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Branded vs non-branded: what’s the real difference?

If you head to Tesco (or your favourite brand of supermarket), how do you feel when you see their own products versus the branded stuff?

This is probably how your mind works:

  • Supermarket brand product: “That’ll do… It’s cheaper and it’s only a small ingredient.”
  • Branded product: “Oh, I love their stuff and it’s good quality. I’m going to treat myself.”

There’s one very good reason for this: that supermarket brand contains only one redeeming feature – perceived value.

The branded product? That has far more going for it, because there’s meaning behind the name, packaging, and whatever it is that sits within the packaging.

Arguably, the company behind the latter product has put far more effort into their brand. The supermarket hasn’t taken as much effort on theirs, because they don’t need to; those blue and white stripes are enough for people to recognise a cheaper alternative.

For Tesco, Sainsbury’s, and Morrisons, that works. But for your business? Would you really want your products to look non-branded?

 

What is perceived value?

The product packaging and naming conventions used by supermarkets for their own-brand products has one very simple job.

It needs to communicate a message to customers. And, in this case, that message is “I offer decent value but zero frills”.

That’s cool, and there’s absolutely a place and audience for such products. But when it comes to brands like yours and ours, it doesn’t cut the mustard. We don’t want our brand to look cheap and boring because our clients aren’t cheap or boring!

The net result? You won’t stand out, and you’ll be overlooked while potential customers go about making their purchasing decisions.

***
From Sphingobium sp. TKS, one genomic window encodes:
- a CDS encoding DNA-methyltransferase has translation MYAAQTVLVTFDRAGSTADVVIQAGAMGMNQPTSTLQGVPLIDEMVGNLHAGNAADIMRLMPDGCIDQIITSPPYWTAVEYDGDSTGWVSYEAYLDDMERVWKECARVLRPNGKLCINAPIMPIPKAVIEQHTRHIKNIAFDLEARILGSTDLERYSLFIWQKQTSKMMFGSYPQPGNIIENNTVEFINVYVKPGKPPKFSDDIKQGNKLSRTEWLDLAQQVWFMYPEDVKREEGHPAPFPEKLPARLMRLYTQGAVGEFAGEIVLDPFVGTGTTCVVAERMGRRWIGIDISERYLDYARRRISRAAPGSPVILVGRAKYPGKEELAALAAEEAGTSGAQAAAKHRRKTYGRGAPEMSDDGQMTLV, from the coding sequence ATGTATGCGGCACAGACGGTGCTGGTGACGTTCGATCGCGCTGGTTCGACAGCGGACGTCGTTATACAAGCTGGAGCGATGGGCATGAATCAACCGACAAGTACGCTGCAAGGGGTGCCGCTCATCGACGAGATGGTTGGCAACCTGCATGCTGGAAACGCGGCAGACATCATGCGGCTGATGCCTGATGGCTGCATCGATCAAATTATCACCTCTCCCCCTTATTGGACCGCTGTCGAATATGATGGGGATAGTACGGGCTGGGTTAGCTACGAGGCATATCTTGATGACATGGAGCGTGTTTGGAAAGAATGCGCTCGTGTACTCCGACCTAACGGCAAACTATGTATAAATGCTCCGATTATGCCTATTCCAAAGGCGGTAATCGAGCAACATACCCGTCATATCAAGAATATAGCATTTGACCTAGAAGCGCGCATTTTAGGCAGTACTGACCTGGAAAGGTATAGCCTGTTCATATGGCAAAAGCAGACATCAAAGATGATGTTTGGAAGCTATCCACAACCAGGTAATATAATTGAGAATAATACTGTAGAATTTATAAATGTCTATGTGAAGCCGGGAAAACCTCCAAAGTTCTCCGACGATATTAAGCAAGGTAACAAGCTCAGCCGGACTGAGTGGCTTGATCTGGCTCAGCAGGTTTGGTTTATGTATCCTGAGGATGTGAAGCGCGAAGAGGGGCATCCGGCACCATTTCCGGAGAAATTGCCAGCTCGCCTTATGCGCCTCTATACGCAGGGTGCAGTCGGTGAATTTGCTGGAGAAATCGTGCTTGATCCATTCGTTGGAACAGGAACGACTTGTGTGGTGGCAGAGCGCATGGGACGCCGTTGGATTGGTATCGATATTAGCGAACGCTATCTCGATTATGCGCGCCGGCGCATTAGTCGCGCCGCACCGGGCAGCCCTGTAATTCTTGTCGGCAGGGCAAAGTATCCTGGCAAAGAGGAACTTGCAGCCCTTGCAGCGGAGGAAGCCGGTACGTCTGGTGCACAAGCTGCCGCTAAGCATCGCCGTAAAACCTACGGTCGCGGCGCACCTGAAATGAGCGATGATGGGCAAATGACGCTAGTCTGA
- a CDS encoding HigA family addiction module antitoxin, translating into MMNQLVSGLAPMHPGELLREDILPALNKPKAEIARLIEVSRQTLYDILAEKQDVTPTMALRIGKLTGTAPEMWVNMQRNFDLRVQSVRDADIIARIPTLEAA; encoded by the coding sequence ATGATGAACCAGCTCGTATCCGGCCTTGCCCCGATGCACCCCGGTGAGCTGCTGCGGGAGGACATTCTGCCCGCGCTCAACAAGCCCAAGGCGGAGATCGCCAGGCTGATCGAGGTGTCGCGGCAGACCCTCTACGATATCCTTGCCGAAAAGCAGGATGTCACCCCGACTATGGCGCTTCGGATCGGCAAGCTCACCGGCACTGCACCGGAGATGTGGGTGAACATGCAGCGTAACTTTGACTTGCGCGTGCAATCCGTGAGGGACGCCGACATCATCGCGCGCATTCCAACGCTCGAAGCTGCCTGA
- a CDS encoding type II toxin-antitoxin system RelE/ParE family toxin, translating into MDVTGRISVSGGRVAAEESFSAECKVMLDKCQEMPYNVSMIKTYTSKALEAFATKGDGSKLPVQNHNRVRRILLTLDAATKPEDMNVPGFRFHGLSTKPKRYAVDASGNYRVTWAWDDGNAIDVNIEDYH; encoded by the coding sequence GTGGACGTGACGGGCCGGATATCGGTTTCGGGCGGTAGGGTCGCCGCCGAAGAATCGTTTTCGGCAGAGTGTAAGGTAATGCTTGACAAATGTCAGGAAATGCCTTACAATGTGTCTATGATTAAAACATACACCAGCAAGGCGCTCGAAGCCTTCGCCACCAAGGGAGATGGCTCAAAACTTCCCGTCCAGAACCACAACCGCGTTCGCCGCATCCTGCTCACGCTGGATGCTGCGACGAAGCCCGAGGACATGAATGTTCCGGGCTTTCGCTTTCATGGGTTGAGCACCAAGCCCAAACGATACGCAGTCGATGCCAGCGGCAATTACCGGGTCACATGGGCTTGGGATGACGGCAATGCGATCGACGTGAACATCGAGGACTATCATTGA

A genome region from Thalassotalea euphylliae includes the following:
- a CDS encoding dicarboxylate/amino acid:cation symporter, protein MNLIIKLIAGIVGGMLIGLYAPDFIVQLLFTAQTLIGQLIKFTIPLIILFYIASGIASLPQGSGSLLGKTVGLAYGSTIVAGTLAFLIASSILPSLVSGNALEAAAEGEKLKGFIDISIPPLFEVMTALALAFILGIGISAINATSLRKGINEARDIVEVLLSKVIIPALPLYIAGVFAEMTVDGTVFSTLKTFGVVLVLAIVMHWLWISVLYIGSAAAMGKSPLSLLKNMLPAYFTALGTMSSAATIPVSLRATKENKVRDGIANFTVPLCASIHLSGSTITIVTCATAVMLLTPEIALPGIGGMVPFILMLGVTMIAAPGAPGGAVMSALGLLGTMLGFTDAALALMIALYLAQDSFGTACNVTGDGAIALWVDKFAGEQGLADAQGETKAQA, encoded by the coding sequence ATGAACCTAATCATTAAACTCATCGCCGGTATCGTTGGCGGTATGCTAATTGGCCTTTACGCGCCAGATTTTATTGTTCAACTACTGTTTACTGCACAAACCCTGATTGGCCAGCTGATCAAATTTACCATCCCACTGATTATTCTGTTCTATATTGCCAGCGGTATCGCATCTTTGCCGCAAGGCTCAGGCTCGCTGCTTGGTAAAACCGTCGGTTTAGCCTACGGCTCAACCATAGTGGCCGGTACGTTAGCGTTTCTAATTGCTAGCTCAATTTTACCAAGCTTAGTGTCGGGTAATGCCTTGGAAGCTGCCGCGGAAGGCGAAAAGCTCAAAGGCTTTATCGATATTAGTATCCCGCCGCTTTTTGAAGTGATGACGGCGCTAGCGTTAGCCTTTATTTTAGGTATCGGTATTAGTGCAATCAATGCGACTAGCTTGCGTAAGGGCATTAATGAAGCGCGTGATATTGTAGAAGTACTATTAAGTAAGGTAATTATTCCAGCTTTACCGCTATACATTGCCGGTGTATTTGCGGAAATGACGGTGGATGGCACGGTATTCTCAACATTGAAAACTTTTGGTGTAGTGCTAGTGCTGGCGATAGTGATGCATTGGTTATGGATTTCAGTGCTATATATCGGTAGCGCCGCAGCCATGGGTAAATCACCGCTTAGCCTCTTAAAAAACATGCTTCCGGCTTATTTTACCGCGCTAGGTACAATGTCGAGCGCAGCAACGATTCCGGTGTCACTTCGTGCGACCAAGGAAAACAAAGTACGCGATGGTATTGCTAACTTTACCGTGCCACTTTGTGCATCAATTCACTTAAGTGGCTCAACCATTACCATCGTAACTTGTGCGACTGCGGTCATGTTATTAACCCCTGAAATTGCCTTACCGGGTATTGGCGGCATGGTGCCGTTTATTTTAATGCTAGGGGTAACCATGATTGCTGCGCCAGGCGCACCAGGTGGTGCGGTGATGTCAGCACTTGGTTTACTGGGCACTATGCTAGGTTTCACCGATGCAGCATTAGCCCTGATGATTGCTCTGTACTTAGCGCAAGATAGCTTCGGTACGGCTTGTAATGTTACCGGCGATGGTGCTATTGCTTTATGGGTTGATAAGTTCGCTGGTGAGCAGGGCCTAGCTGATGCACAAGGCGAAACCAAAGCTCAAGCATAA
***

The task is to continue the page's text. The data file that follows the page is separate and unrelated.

Unless your goal is to create a value brand (as we’ve noted – there’s nothing wrong with that if it’s intentional!), you need to put more effort into your brand.

 

Why ‘branded’ matters for your business

When you put effort into your brand, it’ll stand out by a country mile – for all the right reasons.

Those supermarket-branded products you see during your weekly shop have no meaning behind them – they just contain the message of cheap, uninspiring, with no frills. Unfortunately, we’ve seen lots of businesses do this – albeit inadvertently.

Imagine a software developer who creates a brand which has zero personality, but which has one thing going for it: a lower price than the rest. It’ll be communicating a single message: “we’re cheaper”. When you’re cheaper, it’s a race to the bottom if there are no other defining factors.

Is that sustainable? Potentially. Does it evoke quality and longevity? Maybe not. Is it capable of growing the business behind the brand and building a community around it of loyal fans and followers? Definitely not.

Now, imagine that the same software developer decides to focus intently on the way its product is packaged. The fact it’s intangible is irrelevant – they can still package their software by adding personality to it on the website.

Mailchimp is a great example of this. Whether you think it’s well-priced or not, you can’t argue that the brand isn’t ‘hit-you-in-the-face’ interesting as soon as you lay eyes on it.

The people behind the brand have clearly put plenty of effort into it. As a result, Mailchimp customers BUY INTO the brand. They want to be a part of it; they want to join the club.

 

It’s all about core beliefs

Tesco probably don’t care about the core beliefs behind their value brand. It’s why they’re constantly tweaking it to simply shout the word “VALUE!” louder. That’s their only USP.

But your business? You want people to buy into it – you want people to buy into you.

Supermarkets don’t want people to buy into their value range, because that’s of no value to either party. They simply want it to become the default choice for those looking to lower their weekly shopping bill, so they continue to shop with their store.

The branded products in supermarkets want to retain a special place in people’s hearts – a place where price is trumped by brand magnetism. Surely, that’s what you want too, isn’t it?

If so, and if you want to talk brand on a deeper level, just get in touch with our team – we’d love to give you more of an insight into the benefits of branded vs non-branded products and services.